The “There Has Been a Critical Error on Your Website” in WordPress is a cryptic error that’s not very useful – and at the same time, it’s utterly paralyzing and frustrating because you can’t access the WordPress dashboard or deactivate plugins and themes that may be causing the critical error.
Here’s a screenshot of what the critical error looks like:
There aren’t any buttons or indications as to what went wrong to cause the critical error. As a result, you have no choice but to fix the problem from the backend, and for a newbie, it can be panic-inducing.
In this article, we’ll look at what causes the critical error, how to prevent the critical error on your website, and how to fix it and get your WordPress website back up and running as normal.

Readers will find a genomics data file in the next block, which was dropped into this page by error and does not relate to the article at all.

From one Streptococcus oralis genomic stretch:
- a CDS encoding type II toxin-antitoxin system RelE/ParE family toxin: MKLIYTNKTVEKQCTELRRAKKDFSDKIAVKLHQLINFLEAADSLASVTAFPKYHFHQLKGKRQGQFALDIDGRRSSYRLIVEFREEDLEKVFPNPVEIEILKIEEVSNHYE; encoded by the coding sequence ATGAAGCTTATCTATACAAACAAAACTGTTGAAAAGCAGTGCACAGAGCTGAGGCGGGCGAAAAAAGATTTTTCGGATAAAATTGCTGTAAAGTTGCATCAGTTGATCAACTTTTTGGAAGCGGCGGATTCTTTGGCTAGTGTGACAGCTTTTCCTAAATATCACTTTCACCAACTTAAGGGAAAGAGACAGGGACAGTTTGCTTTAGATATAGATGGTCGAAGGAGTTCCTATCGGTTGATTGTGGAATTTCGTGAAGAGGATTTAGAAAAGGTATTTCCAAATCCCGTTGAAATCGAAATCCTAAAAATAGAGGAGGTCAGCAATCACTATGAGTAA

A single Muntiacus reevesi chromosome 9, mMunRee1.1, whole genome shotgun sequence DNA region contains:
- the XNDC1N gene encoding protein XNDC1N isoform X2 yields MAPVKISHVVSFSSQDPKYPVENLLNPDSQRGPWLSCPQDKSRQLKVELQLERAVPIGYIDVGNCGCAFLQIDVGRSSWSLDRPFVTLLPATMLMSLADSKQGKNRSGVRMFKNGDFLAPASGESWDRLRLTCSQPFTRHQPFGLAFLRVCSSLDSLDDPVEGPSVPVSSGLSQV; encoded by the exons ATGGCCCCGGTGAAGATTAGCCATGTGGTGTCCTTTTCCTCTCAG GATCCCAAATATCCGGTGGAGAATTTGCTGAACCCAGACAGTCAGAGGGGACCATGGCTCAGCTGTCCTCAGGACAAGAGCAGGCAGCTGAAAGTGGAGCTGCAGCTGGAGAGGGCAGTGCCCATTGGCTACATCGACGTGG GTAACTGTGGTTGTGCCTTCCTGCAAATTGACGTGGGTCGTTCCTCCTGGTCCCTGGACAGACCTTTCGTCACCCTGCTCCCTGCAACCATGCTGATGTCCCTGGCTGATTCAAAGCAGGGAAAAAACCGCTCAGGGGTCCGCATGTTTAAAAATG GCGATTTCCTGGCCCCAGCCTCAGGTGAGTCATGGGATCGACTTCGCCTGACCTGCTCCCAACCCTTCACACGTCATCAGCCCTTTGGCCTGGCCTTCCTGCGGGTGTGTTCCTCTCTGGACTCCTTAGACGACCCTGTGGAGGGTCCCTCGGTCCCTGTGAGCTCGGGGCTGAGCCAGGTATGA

- Common Causes of The “There Has Been a Critical Error on Your Website” Error
- How to Access Your WordPress Files During the Critical Error
- Summary: Make Sure You Have Backend Access
Common Causes of The “There Has Been a Critical Error on Your Website” Error
Here are the main reasons why you may be running into this critical error on your WordPress site.
#1. A Coding Error in A WordPress Plugin
If you’ve recently changed a plugin on your WordPress site or it was recently updated if you have automatic updates enabled, there’s a good chance that it’s the cause of this critical error.
How To Prevent the Error A Coding Error In WordPress Plugins
I always wait for at least 4 days to keep my website safe before updating a plugin. Often, plugin updates come with bugs that can cause your site to break. These bugs are usually fixed once the community discovers them and the author releases a fix. But why be the guinea pig? Wait for four days after the initial update notification comes up for a particular plugin, just to be safe.